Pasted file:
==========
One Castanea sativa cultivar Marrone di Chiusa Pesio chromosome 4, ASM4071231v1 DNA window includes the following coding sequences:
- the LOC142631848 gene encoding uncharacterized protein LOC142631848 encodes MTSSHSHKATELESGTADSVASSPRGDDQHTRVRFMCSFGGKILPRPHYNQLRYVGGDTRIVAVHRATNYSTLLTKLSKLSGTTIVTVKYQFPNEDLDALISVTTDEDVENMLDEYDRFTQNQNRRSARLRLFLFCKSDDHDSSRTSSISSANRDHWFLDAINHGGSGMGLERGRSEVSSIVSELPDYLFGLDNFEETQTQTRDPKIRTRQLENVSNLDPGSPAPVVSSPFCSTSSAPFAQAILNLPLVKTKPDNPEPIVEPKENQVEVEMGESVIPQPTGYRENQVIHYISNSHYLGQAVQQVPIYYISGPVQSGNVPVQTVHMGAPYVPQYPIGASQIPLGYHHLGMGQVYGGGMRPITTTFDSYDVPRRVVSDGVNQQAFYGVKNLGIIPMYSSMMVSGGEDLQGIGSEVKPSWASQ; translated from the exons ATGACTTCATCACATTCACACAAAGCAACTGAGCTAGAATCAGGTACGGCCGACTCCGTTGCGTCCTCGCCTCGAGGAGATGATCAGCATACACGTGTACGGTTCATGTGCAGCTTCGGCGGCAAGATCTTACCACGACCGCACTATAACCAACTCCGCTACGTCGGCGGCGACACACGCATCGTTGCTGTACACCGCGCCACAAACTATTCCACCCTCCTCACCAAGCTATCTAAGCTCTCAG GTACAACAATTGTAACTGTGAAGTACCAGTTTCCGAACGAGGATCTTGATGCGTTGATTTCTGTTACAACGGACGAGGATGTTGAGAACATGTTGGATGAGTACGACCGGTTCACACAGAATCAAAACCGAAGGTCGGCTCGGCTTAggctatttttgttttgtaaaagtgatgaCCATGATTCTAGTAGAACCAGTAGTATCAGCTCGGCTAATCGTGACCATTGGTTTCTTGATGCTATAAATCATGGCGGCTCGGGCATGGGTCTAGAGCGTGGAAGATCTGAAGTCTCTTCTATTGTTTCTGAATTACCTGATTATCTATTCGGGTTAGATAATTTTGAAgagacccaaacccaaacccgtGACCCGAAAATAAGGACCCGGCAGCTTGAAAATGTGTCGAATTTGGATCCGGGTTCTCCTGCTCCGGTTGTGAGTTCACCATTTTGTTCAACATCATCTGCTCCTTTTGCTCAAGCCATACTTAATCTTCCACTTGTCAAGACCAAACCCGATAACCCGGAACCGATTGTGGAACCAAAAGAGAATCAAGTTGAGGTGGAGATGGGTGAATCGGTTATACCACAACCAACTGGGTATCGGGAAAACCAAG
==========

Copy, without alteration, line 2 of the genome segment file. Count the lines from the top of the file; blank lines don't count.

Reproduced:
- the LOC142631848 gene encoding uncharacterized protein LOC142631848 encodes MTSSHSHKATELESGTADSVASSPRGDDQHTRVRFMCSFGGKILPRPHYNQLRYVGGDTRIVAVHRATNYSTLLTKLSKLSGTTIVTVKYQFPNEDLDALISVTTDEDVENMLDEYDRFTQNQNRRSARLRLFLFCKSDDHDSSRTSSISSANRDHWFLDAINHGGSGMGLERGRSEVSSIVSELPDYLFGLDNFEETQTQTRDPKIRTRQLENVSNLDPGSPAPVVSSPFCSTSSAPFAQAILNLPLVKTKPDNPEPIVEPKENQVEVEMGESVIPQPTGYRENQVIHYISNSHYLGQAVQQVPIYYISGPVQSGNVPVQTVHMGAPYVPQYPIGASQIPLGYHHLGMGQVYGGGMRPITTTFDSYDVPRRVVSDGVNQQAFYGVKNLGIIPMYSSMMVSGGEDLQGIGSEVKPSWASQ; translated from the exons ATGACTTCATCACATTCACACAAAGCAACTGAGCTAGAATCAGGTACGGCCGACTCCGTTGCGTCCTCGCCTCGAGGAGATGATCAGCATACACGTGTACGGTTCATGTGCAGCTTCGGCGGCAAGATCTTACCACGACCGCACTATAACCAACTCCGCTACGTCGGCGGCGACACACGCATCGTTGCTGTACACCGCGCCACAAACTATTCCACCCTCCTCACCAAGCTATCTAAGCTCTCAG GTACAACAATTGTAACTGTGAAGTACCAGTTTCCGAACGAGGATCTTGATGCGTTGATTTCTGTTACAACGGACGAGGATGTTGAGAACATGTTGGATGAGTACGACCGGTTCACACAGAATCAAAACCGAAGGTCGGCTCGGCTTAggctatttttgttttgtaaaagtgatgaCCATGATTCTAGTAGAACCAGTAGTATCAGCTCGGCTAATCGTGACCATTGGTTTCTTGATGCTATAAATCATGGCGGCTCGGGCATGGGTCTAGAGCGTGGAAGATCTGAAGTCTCTTCTATTGTTTCTGAATTACCTGATTATCTATTCGGGTTAGATAATTTTGAAgagacccaaacccaaacccgtGACCCGAAAATAAGGACCCGGCAGCTTGAAAATGTGTCGAATTTGGATCCGGGTTCTCCTGCTCCGGTTGTGAGTTCACCATTTTGTTCAACATCATCTGCTCCTTTTGCTCAAGCCATACTTAATCTTCCACTTGTCAAGACCAAACCCGATAACCCGGAACCGATTGTGGAACCAAAAGAGAATCAAGTTGAGGTGGAGATGGGTGAATCGGTTATACCACAACCAACTGGGTATCGGGAAAACCAAG